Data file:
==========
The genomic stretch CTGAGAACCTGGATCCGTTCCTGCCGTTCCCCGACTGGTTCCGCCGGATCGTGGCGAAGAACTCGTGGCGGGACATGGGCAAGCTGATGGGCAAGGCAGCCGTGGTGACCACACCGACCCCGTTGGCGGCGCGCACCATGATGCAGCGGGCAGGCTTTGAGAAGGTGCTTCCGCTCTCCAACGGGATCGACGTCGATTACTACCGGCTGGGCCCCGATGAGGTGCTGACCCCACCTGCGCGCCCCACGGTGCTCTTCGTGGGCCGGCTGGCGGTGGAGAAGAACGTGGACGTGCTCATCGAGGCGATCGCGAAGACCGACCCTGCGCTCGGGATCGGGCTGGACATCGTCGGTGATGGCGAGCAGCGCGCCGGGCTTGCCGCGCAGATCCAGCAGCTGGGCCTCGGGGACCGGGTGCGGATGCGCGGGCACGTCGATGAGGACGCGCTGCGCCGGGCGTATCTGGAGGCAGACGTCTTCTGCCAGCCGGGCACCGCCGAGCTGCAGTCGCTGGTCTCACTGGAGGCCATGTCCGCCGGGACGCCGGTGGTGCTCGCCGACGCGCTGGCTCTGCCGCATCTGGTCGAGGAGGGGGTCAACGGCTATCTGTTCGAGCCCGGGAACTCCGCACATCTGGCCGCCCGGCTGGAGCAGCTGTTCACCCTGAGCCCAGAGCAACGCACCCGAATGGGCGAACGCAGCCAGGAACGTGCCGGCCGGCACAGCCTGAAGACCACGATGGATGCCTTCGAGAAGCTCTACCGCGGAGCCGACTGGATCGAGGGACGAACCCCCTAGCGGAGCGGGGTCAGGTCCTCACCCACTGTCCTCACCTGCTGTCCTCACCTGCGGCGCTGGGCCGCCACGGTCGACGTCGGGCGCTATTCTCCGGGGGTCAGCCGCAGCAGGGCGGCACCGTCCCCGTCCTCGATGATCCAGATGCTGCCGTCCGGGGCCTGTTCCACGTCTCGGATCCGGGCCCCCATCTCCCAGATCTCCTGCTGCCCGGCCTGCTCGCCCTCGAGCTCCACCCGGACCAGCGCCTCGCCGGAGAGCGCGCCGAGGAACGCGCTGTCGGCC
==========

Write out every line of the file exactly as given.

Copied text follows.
The genomic stretch CTGAGAACCTGGATCCGTTCCTGCCGTTCCCCGACTGGTTCCGCCGGATCGTGGCGAAGAACTCGTGGCGGGACATGGGCAAGCTGATGGGCAAGGCAGCCGTGGTGACCACACCGACCCCGTTGGCGGCGCGCACCATGATGCAGCGGGCAGGCTTTGAGAAGGTGCTTCCGCTCTCCAACGGGATCGACGTCGATTACTACCGGCTGGGCCCCGATGAGGTGCTGACCCCACCTGCGCGCCCCACGGTGCTCTTCGTGGGCCGGCTGGCGGTGGAGAAGAACGTGGACGTGCTCATCGAGGCGATCGCGAAGACCGACCCTGCGCTCGGGATCGGGCTGGACATCGTCGGTGATGGCGAGCAGCGCGCCGGGCTTGCCGCGCAGATCCAGCAGCTGGGCCTCGGGGACCGGGTGCGGATGCGCGGGCACGTCGATGAGGACGCGCTGCGCCGGGCGTATCTGGAGGCAGACGTCTTCTGCCAGCCGGGCACCGCCGAGCTGCAGTCGCTGGTCTCACTGGAGGCCATGTCCGCCGGGACGCCGGTGGTGCTCGCCGACGCGCTGGCTCTGCCGCATCTGGTCGAGGAGGGGGTCAACGGCTATCTGTTCGAGCCCGGGAACTCCGCACATCTGGCCGCCCGGCTGGAGCAGCTGTTCACCCTGAGCCCAGAGCAACGCACCCGAATGGGCGAACGCAGCCAGGAACGTGCCGGCCGGCACAGCCTGAAGACCACGATGGATGCCTTCGAGAAGCTCTACCGCGGAGCCGACTGGATCGAGGGACGAACCCCCTAGCGGAGCGGGGTCAGGTCCTCACCCACTGTCCTCACCTGCTGTCCTCACCTGCGGCGCTGGGCCGCCACGGTCGACGTCGGGCGCTATTCTCCGGGGGTCAGCCGCAGCAGGGCGGCACCGTCCCCGTCCTCGATGATCCAGATGCTGCCGTCCGGGGCCTGTTCCACGTCTCGGATCCGGGCCCCCATCTCCCAGATCTCCTGCTGCCCGGCCTGCTCGCCCTCGAGCTCCACCCGGACCAGCGCCTCGCCGGAGAGCGCGCCGAGGAACGCGCTGTCGGCC